Medication recalls are nothing new. Drug recalls occur every year whenever a flaw in a prescription drug could cause significant harm to consumers. Recalls are issued by pharmaceutical companies in order to swiftly remove potentially dangerous prescription drugs from the market.
Here we have gathered information about why drug recalls happen, what to do if your medication is recalled, and how to seek compensation for damages caused by defective drugs.
Because medications are a vital part of healthcare, the FDA has set standards in order to protect consumers from dangerous side effects, including wrongful death. Similar standards exist outside of the pharmaceutical industry, that prevent defective and dangerous products from entering the market.
Drug recalls typically occur because of defects that develop during the manufacturing process. Defects are separated into three different categories which are, manufacturing defects, design defects, and marketing defects.
These defects are caused by a flaw in the manufacturing process that compromises the quality of the drug, like through contamination. This could occur in the factory that produces the drugs, or at some point during the shipping process.
This type of defect refers to problems with the intended design of the drug. That does not mean that the drug was intentionally designed to be harmful, rather details that were missed. For example, design defects may occur if a pharmaceutical company fails to thoroughly examine and test the drug.
This type of defect occurs when false advertising or labeling that misrepresent the drug’s properties. In addition, these defects may occur when important warnings or drug information is not included.
When a recall is issued, pharmacies will usually contact patients who have been given the recalled drug. If your medication is recalled, a pharmacy staff member will usually give you specific instructions for your prescription. In general, however, there are a few things you should do if you hear about a recall before you’re contacted.
Make sure that your information is correct and that it applies to your prescription. A little online research will help you know if your medication has a defect. You can visit the FDA website to find a list of prescription drug recalls, as well as Recalls.gov. The FDA also publishes Drug Safety Communications as new issues are identified.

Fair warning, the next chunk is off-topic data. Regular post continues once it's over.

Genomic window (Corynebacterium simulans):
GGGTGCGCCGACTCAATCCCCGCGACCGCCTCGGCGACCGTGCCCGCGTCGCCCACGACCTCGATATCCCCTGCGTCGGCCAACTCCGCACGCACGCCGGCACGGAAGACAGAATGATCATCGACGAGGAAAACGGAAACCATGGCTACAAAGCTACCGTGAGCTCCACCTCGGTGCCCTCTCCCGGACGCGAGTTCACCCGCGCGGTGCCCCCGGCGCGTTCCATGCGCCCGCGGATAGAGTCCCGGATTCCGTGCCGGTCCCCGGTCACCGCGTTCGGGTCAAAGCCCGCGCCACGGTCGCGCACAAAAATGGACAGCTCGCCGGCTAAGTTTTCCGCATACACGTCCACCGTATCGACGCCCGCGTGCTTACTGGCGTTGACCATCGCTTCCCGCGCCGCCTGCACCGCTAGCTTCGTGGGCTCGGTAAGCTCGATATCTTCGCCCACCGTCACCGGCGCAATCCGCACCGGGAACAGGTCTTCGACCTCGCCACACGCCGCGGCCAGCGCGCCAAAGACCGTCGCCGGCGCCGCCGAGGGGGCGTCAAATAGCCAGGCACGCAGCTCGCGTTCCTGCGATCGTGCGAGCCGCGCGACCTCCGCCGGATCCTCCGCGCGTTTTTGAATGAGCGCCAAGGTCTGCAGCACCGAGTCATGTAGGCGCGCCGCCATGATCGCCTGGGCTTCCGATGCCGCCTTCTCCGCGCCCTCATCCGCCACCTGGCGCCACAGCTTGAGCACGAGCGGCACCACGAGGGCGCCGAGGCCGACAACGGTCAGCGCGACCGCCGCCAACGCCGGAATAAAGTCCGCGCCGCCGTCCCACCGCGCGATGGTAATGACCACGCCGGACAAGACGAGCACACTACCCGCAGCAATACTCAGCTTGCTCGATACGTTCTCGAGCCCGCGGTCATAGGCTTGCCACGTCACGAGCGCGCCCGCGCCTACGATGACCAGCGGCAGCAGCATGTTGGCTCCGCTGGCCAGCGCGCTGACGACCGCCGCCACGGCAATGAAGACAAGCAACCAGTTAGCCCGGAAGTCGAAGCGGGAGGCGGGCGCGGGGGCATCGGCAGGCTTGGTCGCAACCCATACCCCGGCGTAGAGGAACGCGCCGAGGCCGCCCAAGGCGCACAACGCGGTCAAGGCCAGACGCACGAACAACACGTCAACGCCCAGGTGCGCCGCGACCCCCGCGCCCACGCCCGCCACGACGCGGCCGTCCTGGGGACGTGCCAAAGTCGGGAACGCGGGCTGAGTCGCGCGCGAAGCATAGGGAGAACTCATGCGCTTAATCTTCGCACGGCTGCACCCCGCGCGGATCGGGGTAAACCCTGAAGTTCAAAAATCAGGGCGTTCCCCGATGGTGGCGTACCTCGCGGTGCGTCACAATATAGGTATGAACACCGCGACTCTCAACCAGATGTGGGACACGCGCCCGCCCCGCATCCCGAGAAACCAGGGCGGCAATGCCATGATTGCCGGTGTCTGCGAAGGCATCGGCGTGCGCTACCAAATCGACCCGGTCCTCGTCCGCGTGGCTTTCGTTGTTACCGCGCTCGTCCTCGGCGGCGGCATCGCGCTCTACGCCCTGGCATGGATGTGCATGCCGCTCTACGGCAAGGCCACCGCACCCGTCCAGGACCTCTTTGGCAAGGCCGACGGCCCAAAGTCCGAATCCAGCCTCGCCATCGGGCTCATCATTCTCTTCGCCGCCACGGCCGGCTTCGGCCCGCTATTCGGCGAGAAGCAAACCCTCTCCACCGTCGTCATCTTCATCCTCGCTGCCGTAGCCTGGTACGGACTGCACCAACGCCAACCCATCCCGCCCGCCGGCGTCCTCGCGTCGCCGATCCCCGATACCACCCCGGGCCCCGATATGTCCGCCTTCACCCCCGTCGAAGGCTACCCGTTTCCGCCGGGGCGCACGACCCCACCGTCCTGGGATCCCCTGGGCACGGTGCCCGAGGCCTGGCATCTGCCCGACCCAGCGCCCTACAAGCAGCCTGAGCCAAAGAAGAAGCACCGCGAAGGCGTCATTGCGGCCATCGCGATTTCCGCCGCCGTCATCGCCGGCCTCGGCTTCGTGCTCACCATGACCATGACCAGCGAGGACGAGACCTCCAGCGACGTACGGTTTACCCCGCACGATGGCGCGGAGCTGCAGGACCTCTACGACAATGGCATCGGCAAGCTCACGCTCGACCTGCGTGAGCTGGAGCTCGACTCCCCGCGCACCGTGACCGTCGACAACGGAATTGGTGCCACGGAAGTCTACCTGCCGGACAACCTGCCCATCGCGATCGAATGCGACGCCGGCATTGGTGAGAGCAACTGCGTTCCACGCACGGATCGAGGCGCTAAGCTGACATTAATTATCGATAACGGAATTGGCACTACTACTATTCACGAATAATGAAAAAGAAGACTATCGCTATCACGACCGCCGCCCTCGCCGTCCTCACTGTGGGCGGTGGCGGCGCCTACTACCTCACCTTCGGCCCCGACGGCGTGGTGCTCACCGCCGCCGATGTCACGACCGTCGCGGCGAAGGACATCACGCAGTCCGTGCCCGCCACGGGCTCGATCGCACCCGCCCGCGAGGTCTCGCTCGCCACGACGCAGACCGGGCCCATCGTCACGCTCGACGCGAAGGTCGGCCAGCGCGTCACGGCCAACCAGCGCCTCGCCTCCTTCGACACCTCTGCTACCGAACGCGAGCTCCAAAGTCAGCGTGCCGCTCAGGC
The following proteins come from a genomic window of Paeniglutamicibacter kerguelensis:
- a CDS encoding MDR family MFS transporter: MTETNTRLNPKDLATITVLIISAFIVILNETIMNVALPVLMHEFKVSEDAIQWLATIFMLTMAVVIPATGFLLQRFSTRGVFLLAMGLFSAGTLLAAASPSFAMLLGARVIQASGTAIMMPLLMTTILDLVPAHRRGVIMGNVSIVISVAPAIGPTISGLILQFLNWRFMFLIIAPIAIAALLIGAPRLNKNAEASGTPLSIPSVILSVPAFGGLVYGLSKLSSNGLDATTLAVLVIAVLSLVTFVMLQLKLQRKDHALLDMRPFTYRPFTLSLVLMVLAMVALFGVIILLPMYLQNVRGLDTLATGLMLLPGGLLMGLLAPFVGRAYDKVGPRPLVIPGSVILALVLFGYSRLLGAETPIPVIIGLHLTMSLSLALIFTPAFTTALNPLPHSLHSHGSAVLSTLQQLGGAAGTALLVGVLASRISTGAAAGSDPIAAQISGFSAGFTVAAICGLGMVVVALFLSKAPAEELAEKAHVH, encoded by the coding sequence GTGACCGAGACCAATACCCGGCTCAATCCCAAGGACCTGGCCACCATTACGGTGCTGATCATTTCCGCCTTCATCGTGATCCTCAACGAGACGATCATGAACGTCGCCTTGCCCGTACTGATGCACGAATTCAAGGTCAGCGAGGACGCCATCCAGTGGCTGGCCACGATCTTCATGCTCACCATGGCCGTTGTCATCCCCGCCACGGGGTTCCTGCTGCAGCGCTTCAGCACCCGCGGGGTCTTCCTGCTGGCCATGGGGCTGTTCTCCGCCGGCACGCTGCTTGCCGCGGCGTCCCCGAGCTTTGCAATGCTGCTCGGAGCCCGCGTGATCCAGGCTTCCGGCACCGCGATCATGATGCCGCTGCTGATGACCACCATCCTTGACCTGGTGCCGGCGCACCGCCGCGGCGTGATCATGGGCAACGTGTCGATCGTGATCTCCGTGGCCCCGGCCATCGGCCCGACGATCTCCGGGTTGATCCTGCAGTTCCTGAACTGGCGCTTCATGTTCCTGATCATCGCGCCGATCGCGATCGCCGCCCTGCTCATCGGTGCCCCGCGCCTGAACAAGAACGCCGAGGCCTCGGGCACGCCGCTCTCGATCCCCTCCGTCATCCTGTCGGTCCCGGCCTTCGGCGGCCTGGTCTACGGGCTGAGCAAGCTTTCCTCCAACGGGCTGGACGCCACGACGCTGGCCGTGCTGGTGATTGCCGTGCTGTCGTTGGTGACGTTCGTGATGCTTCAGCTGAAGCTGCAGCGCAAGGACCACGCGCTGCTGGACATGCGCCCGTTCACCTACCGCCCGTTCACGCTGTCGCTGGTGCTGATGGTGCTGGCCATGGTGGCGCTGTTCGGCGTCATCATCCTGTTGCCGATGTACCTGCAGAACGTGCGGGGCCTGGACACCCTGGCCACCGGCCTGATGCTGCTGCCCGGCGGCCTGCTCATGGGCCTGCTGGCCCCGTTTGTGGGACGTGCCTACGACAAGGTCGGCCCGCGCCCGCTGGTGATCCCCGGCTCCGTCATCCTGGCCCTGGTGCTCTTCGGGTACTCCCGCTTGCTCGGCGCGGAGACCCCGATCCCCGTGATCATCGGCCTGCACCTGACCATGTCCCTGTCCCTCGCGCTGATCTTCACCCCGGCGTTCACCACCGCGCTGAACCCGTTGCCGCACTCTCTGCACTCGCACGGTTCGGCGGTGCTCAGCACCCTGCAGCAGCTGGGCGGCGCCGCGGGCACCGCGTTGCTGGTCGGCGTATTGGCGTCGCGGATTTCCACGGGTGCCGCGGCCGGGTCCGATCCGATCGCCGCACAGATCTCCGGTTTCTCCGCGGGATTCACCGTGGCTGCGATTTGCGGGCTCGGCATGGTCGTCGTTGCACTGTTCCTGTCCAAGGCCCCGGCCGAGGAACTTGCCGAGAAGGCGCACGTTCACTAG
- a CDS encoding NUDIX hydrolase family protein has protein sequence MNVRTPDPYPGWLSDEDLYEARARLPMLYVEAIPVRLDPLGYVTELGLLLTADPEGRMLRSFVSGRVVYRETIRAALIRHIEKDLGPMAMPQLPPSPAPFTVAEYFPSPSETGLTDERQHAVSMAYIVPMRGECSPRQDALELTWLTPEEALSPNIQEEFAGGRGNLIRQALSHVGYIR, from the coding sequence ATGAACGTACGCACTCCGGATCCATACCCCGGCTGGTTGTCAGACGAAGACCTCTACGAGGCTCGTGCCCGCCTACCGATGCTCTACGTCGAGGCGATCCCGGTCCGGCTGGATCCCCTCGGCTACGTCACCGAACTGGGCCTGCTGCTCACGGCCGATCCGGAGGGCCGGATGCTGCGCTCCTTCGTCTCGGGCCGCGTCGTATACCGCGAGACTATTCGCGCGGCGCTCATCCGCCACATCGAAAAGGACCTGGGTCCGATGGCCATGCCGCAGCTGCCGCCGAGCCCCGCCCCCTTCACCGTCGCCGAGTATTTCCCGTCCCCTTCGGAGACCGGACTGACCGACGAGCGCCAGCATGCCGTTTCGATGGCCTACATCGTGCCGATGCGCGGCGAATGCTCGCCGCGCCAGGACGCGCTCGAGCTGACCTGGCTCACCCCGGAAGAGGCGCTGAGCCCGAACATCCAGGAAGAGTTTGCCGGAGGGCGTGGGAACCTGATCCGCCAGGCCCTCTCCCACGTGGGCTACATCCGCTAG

If you wish, the FDA will usually include contact information for the drug producer on their website.
You should also take the time to match up your prescription drug lot number with the list of prescriptions on the recall notice.
If you find out that your medication has been recalled, you should discuss your options with your medical providers. Depending on the medication, you can stop taking it with little effect. However, if your medication is used to treat a more serious condition like high blood pressure, or acid reflux, you should stay on your treatment until instructed otherwise.
When you talk to your medical providers, take time to ask them for alternative medications. The sooner you get in touch with your doctor, the sooner you can get a safer medicine.
How you do this will depend on the type of medication you have. Disposing of old medications is mostly a safety precaution so you won’t risk accidentally using it. Do not dispose of the labels or even a container, because this might be helpful evidence if you want to file a personal injury lawsuit.
As mentioned, defective drugs can cause serious side effects. Mislabeled drugs can interact poorly with other medications not to mention the harm that foreign contaminants could cause. Wrongful death is a very valid concern for patients who do not receive the right prescriptions.
If you or a loved one has been hurt by a recalled prescription drug, you may deserve financial compensation. Be warned, however, cases involving pharmaceutical companies are usually cases that are solved in the long term. In order to build the best case possible, you should consider hiring a personal injury attorney.
We are a national law firm that specializes in personal injury law. Our lawyers have many years of experience in all branches of personal injury law, including defective drug lawsuits. If you feel that you have a case, come visit with one of our attorneys.
When you come in to meet with one of our attorneys, bring all of the evidence that you’ve gathered. This may include things such as doctor’s notes, the documentation for the original prescription, or other forms of documentation. If your medication caused you to miss work, you should be able to use pay stubs in order to show lost wages.
These are only a few of the things that you will need to prepare if you want to pursue a lawsuit against a pharmaceutical company. These kinds of lawsuits typically require a lot of time and energy, but working with a personal injury lawyer will help reduce your stress and make your case more effective. Our commitment to you is to provide personal, professional, and aggressive legal representation to get you the compensation you deserve.
If you’re ready to start your case today, we offer FREE consultations in-person and over the phone at 1-800-THE-FIRM.